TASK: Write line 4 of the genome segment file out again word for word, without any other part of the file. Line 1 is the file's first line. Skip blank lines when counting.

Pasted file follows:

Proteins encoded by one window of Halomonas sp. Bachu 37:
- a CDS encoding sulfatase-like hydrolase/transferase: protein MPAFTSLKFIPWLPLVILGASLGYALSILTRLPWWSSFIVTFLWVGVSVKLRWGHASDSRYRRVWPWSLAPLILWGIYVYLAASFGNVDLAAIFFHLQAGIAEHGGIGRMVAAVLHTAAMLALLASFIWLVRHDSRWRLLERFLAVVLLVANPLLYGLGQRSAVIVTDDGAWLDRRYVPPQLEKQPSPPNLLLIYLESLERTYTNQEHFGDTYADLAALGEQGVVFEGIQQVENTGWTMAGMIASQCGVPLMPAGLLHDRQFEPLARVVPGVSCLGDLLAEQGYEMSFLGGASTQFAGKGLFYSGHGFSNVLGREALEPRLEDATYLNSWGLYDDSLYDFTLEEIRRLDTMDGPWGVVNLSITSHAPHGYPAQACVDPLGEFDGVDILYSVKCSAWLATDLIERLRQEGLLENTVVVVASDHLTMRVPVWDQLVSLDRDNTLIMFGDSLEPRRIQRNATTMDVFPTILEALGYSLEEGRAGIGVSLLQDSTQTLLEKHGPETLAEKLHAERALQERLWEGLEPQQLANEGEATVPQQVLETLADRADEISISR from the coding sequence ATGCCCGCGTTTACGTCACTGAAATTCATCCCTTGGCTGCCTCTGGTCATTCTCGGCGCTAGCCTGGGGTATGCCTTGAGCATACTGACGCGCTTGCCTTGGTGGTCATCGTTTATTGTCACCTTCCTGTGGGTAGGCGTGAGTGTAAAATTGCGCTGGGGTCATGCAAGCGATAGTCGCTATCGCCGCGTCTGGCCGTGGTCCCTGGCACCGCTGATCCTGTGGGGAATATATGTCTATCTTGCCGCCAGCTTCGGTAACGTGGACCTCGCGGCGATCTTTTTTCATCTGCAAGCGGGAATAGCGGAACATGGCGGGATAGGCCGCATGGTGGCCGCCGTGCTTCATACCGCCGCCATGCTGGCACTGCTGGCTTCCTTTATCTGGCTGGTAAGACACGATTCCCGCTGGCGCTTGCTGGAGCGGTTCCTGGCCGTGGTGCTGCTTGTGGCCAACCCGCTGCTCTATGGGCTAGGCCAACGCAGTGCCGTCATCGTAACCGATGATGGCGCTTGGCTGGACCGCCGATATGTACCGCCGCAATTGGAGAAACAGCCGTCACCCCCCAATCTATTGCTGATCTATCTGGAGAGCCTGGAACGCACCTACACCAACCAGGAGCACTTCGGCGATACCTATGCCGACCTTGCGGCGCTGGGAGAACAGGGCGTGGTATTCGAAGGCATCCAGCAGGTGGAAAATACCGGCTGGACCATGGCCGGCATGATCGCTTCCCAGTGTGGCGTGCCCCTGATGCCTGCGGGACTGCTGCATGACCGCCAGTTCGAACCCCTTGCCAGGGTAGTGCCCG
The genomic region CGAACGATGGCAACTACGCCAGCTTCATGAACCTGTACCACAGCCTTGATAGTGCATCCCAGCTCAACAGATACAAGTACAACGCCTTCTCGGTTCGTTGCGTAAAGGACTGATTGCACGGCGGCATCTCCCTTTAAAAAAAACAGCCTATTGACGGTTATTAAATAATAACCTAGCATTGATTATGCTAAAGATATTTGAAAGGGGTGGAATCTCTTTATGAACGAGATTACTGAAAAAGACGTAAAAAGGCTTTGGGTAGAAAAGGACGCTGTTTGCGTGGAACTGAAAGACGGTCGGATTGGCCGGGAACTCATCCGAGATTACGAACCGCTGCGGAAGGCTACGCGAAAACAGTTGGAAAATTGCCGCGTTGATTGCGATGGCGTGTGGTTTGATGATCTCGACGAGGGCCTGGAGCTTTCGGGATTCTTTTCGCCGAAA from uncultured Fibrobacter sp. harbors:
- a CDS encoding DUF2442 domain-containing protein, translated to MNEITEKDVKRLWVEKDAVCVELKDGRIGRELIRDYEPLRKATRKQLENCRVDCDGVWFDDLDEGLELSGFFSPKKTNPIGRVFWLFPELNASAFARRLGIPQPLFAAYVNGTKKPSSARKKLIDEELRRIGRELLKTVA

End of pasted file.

- a CDS encoding DUF2442 domain-containing protein, translated to MNEITEKDVKRLWVEKDAVCVELKDGRIGRELIRDYEPLRKATRKQLENCRVDCDGVWFDDLDEGLELSGFFSPKKTNPIGRVFWLFPELNASAFARRLGIPQPLFAAYVNGTKKPSSARKKLIDEELRRIGRELLKTVA